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Telecom providers struggle to handle complex, changing service demands.
With multiple personal-technology devices morphing into a single product, the telecommunications industry is experiencing a quantum leap in technical evolution. The comparatively primitive cell phone of just a few years ago must now be a music-playing, video-recording, web-browsing, photo-taking, and e-mailing personal accessory that you can still use to make a phone call. Why is it, then, given all this innovation, that when you have a question about your bill it takes so long for customer service to answer?
The processes and technology found in many call centers define their customer service, and unfortunately they haven’t kept pace with the quickly changing industry and its customers’ expectations.
The telecom marketplace is a seething, saturated environment where companies fight for market share. In the United States, that’s 86 percent of wireless penetration level, and 62 percent in Canada, according to World Markets Research Center. Of the 260 million U.S. internet users in a census-estimated population of 301 million, more than 50 percent now surf the internet via a broadband connection, according to The Atlanta Journal- Constitution.
Cable companies such as Comcast are bundling cellular, traditional phone, and internet services into their existing cable services. Atlanta-based Cox Cable has announced that it is pursuing its own wireless network. Phone companies such as Verizon and AT&T counter by offering television services alongside their phone and internet offerings. Regional competitive providers such as Frontier and CenturyTel seek to fill the service gaps in a variety of business and consumer markets. The ensuing result is a marketplace overwhelmed by service complexity, product confusion, and intense competition.
Communications companies spend millions on developing and promoting their products and services. Although these companies can create and offer myriad services through sleek and sophisticated equipment, their customer-relationship management practices haven’t made the progression. The disparity couldn’t be more glaring.
For starters, customers often have to decipher rather than read their monthly bills. Billing content can include cellular minutes, internet access, text messaging, traditional phone service, miscellaneous fees, tariffs, taxes, cable TV, equipment rental, HDTV packages, pay-per-view fees, and premium movie channels--all in a confusing multipage document. The problem is fueled by marketing decisions, no common platform to support billing and customer service, and a product- knowledge gap among consumers.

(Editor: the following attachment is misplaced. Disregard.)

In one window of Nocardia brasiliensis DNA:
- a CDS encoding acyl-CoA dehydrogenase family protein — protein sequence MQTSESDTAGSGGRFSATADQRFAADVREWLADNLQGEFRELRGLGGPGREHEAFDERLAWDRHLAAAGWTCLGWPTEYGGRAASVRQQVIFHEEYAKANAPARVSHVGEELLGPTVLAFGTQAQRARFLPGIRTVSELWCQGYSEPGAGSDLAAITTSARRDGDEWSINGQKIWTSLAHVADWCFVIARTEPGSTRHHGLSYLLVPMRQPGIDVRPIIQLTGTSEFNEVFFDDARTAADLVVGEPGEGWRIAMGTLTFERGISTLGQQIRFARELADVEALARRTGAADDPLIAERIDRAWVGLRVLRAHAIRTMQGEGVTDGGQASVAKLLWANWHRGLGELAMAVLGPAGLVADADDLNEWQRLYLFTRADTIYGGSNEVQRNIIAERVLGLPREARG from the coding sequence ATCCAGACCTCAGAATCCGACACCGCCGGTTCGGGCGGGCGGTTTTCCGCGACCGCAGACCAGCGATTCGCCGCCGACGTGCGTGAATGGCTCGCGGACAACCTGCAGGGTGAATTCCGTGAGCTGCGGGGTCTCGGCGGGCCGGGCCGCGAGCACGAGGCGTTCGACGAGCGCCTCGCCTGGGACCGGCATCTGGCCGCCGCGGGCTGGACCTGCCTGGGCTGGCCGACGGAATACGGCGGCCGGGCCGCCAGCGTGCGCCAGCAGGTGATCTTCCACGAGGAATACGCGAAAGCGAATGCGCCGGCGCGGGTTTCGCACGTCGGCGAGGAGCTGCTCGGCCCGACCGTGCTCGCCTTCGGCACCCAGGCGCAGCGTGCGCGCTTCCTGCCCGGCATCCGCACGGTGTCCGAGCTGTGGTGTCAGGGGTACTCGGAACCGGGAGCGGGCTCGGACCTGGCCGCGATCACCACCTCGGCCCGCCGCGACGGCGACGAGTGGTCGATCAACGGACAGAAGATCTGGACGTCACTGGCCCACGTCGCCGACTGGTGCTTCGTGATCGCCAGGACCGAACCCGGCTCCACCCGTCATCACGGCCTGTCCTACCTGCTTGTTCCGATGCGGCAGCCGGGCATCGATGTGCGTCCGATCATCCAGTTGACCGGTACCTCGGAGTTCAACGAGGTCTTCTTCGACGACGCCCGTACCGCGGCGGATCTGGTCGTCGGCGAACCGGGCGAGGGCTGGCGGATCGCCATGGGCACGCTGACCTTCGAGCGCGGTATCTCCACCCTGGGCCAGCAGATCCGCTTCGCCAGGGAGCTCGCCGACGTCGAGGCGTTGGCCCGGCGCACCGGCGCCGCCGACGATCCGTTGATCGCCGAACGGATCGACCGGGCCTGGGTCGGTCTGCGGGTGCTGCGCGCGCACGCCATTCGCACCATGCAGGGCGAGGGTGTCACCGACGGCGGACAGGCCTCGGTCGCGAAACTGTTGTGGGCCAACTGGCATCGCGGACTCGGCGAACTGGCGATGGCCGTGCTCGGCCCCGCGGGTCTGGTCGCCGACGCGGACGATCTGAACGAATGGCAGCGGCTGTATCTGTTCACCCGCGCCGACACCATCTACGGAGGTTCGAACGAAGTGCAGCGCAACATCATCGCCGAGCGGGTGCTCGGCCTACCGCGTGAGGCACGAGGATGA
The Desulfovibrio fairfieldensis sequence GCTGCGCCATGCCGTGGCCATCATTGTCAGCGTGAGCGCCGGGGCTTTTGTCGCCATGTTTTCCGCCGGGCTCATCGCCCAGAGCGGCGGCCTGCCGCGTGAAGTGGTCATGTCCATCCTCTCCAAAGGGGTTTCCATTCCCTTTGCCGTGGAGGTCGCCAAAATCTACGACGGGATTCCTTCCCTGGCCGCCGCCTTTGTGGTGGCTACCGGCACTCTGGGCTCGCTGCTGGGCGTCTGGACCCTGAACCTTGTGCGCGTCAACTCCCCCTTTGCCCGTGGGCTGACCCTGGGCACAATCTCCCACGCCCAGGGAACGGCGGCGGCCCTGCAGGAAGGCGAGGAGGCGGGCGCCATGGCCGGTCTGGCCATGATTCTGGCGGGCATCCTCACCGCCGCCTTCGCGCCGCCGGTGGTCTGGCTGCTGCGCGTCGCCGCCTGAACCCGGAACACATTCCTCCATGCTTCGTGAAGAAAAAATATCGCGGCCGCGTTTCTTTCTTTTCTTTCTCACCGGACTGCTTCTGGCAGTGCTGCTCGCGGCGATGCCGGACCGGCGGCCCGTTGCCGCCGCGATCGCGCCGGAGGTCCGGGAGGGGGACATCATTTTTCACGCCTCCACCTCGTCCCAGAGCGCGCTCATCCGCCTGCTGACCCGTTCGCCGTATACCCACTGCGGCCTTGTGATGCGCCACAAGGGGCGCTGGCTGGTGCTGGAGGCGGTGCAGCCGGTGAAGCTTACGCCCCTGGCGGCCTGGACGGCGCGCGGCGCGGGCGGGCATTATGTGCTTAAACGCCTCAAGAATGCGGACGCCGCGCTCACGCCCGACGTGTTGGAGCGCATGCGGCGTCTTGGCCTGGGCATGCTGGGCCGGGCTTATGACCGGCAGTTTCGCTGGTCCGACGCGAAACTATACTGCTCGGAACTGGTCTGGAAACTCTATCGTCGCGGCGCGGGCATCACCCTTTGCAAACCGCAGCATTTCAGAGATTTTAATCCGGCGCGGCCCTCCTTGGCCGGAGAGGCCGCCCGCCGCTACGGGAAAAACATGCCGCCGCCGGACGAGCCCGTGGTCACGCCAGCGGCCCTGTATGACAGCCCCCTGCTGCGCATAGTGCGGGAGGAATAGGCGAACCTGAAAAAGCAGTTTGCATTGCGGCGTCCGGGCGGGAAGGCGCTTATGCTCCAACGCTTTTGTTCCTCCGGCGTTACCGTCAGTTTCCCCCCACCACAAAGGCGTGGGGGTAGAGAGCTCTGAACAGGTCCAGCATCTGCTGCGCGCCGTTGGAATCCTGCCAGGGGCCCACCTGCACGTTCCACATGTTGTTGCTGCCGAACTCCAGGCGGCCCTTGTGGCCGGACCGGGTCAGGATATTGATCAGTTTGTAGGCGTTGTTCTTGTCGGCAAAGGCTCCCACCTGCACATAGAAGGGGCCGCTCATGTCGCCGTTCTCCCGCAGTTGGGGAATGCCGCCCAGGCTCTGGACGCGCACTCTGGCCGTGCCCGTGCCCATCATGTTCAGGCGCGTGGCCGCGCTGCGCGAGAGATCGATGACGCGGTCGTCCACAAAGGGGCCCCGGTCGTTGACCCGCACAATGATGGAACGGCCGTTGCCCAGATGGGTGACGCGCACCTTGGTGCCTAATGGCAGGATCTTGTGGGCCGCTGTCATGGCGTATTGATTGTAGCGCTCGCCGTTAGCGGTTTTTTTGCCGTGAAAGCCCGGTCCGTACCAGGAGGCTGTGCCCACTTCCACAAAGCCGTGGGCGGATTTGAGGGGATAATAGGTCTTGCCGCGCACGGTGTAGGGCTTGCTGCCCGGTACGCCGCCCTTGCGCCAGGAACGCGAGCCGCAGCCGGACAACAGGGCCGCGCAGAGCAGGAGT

“The service processes of most telecom providers never anticipated this level of product complexity and service demands,” says Doug Wano, head of global operations at Proudfoot Consulting. “For that matter, customers weren’t designed to easily handle this type of complexity, either.”
Horror stories abound concerning telecom providers’ customer service departments: long wait times, too many options on the service menu before a human responds, poor linguistic skills of the customer service representative (CSR), and insufficient product knowledge to help the customer. To make matters worse, the service isn’t cheap. According to industry standards, it can cost telecom providers between $5 and $15 to handle each incoming call, and in some cases it’s more. Although they’ve spent millions attempting to combat the problem, many call centers continue to struggle with disjointed processes inadequate for today’s demands.
The average hold time for an initial customer service response is 3.9 minutes, up from 3.6 minutes two years ago, according to J.D. Power and Associates. During peak hours, this number can rise sharply. According to Call Center magazine, some consumers still wait 20 minutes or more before speaking to an agent.
There are many reasons for this spike in wait times during peak hours, apart from the rise in the number of callers. Call centers don’t understand scheduling practices, nor do they have or use the proper tools to optimize staffing requirements. At many centers, employees often dictate their own schedules instead of managers creating schedules based on anticipated call volume. These issues, combined with scheduling windows that are often too long, create fully manned call centers during off hours and empty chairs during peak times. There will always be peak periods, but proper scheduling practices can reduce wait times while simultaneously saving labor costs.